Summerside’s Witches on Water event exceeds last year’s numbers
SUMMERSIDE – The downtown district was haunted with hundreds of ghoulish and fun characters Saturday afternoon, all hunting down the Witches of Water Street.
© Michael Nesbitt/Journal Pioneer
Ben Costain and Seth Bulger took full advantage of the painting table set up at McNeill Mall for the Witches on Water Street participants.
It was the second year for the event, which expected to exceed the 700 participants it registered last year.
Tammy MacDougall had brought her daughters Callie and Maria downtown to shop, but when the children saw what was happening they demanded to join the fun.
“The kids wanted to go home to change and come back down,” MacDougall laughed.
The event extended from 1 to 4 p.m., with a steady flow of participants following the nine scavenger clues to various businesses.
“We are tracking over 500 right now, ” revealed event organizer Reasha Walsh halfway through the afternoon.
Walsh operates the Spotlight Theatre Company, whose students promoted and supervised activities, along with other community volunteers.
Events included a costume contest, pumpkin painting, bobbing for apples and, of course, loading up on treats from destinations.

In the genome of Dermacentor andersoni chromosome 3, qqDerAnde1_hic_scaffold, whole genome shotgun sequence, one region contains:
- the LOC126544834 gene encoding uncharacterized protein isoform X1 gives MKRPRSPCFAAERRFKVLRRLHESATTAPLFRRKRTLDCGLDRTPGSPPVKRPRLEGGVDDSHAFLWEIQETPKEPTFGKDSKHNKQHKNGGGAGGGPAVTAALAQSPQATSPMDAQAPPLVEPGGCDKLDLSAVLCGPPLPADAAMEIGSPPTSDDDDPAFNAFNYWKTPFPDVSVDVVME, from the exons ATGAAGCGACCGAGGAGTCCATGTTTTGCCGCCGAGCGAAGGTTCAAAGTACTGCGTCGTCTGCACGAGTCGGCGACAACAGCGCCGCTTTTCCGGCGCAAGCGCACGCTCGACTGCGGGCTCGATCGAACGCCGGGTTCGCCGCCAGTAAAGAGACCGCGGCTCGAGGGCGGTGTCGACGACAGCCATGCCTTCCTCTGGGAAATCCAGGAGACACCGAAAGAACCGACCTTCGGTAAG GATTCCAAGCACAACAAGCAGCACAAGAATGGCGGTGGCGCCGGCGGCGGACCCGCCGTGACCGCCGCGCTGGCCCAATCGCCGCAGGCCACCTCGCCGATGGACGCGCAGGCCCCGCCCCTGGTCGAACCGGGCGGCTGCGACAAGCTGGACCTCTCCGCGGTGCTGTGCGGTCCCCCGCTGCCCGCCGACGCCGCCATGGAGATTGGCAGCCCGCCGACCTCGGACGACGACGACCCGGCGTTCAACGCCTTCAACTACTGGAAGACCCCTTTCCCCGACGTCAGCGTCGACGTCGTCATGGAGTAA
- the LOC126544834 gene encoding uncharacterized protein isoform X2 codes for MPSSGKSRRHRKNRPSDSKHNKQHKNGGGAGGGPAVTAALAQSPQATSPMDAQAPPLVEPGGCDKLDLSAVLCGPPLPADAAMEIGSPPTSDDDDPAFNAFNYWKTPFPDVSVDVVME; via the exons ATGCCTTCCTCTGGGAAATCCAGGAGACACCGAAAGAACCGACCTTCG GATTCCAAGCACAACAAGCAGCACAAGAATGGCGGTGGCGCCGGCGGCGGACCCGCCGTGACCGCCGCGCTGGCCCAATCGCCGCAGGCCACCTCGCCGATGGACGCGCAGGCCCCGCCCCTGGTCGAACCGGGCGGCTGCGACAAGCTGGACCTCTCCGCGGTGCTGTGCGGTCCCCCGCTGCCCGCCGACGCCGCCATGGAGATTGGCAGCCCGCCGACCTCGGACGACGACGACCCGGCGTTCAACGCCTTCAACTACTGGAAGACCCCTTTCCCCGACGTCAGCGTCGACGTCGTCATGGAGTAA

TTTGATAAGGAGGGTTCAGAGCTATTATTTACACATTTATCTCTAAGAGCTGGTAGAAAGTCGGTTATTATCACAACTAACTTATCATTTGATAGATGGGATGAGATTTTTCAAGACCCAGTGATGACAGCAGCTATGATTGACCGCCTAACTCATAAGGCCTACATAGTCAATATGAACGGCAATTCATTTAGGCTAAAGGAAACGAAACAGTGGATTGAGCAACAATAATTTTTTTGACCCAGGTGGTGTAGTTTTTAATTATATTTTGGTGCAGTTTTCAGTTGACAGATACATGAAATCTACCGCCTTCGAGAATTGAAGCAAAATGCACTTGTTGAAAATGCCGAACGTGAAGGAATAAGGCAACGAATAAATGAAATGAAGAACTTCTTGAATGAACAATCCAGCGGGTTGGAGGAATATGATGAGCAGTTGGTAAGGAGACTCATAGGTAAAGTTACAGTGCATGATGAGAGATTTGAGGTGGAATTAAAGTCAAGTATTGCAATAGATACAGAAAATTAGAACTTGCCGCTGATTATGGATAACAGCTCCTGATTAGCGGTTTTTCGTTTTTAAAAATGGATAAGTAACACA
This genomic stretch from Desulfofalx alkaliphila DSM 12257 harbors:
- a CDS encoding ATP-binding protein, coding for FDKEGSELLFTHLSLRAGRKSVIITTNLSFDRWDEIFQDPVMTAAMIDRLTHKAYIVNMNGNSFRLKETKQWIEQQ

There were nine clues to the ‘witch hunt’, each leading to a specific businesses along Water Street. All businesses open on Saturday were participating in the event in some way, thanks to the partnership with Downtown Summerside Inc.
“We’re trying to build a community. With everyone on board, it makes us more vibrant and beautiful,” Walsh explained.
“It’s awesome community engagement to see this many people out,” exclaimed Downtown Summerside Inc. executive director Pam Montgomery, who sees Halloween annually becoming a more active celebration.
Participants got a clue sheet, which they had stamped at each location. The sheet was submitted at the end for a chance to win a prize.
For most of the costumed kids, of course, the prize was enjoying the event and getting to extend the Halloween traditions of costume and candy collecting.
Ashley Greencorn and her three children, aged two to five-years-old, appreciated the effort and organization.
“Halloween (traditionally an evening event) is a little late, so it’s good to get out in the daytime. They can see more of the other kids, too,” said Greencorn.
Stephan Greencorn said with all the costumed kids moving around and along Water Street it might be a good idea to close the street for the afternoon.
Two business owners questioned about the idea thought it would be an acceptable adjustment, with one offering an alternate idea of crossing guards to control traffic.
Walsh said such a closure had been considered but that the popularity of the event needed to be confirmed before implementing such an action.
“It’s a great idea — fun for the kids and good for business,” MacDougall conceded before following the girls to the next destination.